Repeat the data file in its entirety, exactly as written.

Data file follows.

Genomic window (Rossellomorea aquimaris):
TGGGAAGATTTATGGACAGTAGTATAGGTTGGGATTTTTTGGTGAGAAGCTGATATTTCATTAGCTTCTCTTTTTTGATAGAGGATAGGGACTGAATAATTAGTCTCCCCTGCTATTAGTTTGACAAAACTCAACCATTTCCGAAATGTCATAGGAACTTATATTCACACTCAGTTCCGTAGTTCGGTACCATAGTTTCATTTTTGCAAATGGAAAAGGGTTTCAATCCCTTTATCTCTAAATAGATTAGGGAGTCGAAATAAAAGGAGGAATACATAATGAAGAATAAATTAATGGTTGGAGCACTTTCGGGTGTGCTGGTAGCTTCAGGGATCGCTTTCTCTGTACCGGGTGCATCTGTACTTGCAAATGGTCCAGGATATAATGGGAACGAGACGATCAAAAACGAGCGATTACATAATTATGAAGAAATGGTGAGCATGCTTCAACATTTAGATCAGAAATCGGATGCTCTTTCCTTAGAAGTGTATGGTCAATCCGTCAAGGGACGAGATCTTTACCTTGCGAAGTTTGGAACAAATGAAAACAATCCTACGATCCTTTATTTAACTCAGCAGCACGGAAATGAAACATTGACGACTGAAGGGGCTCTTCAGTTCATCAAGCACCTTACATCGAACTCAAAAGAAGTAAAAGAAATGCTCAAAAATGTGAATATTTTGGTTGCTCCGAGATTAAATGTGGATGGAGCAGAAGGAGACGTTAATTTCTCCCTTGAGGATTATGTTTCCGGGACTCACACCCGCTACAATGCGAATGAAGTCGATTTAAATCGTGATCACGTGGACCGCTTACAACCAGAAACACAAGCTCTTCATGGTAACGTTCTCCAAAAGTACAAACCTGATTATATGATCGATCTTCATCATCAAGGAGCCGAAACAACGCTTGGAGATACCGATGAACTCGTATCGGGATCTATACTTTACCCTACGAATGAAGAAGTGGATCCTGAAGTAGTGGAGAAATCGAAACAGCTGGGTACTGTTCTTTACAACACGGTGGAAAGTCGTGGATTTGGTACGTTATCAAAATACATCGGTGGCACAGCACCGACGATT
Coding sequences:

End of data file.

Genomic window (Rossellomorea aquimaris):
TGGGAAGATTTATGGACAGTAGTATAGGTTGGGATTTTTTGGTGAGAAGCTGATATTTCATTAGCTTCTCTTTTTTGATAGAGGATAGGGACTGAATAATTAGTCTCCCCTGCTATTAGTTTGACAAAACTCAACCATTTCCGAAATGTCATAGGAACTTATATTCACACTCAGTTCCGTAGTTCGGTACCATAGTTTCATTTTTGCAAATGGAAAAGGGTTTCAATCCCTTTATCTCTAAATAGATTAGGGAGTCGAAATAAAAGGAGGAATACATAATGAAGAATAAATTAATGGTTGGAGCACTTTCGGGTGTGCTGGTAGCTTCAGGGATCGCTTTCTCTGTACCGGGTGCATCTGTACTTGCAAATGGTCCAGGATATAATGGGAACGAGACGATCAAAAACGAGCGATTACATAATTATGAAGAAATGGTGAGCATGCTTCAACATTTAGATCAGAAATCGGATGCTCTTTCCTTAGAAGTGTATGGTCAATCCGTCAAGGGACGAGATCTTTACCTTGCGAAGTTTGGAACAAATGAAAACAATCCTACGATCCTTTATTTAACTCAGCAGCACGGAAATGAAACATTGACGACTGAAGGGGCTCTTCAGTTCATCAAGCACCTTACATCGAACTCAAAAGAAGTAAAAGAAATGCTCAAAAATGTGAATATTTTGGTTGCTCCGAGATTAAATGTGGATGGAGCAGAAGGAGACGTTAATTTCTCCCTTGAGGATTATGTTTCCGGGACTCACACCCGCTACAATGCGAATGAAGTCGATTTAAATCGTGATCACGTGGACCGCTTACAACCAGAAACACAAGCTCTTCATGGTAACGTTCTCCAAAAGTACAAACCTGATTATATGATCGATCTTCATCATCAAGGAGCCGAAACAACGCTTGGAGATACCGATGAACTCGTATCGGGATCTATACTTTACCCTACGAATGAAGAAGTGGATCCTGAAGTAGTGGAGAAATCGAAACAGCTGGGTACTGTTCTTTACAACACGGTGGAAAGTCGTGGATTTGGTACGTTATCAAAATACATCGGTGGCACAGCACCGACGATT
Coding sequences: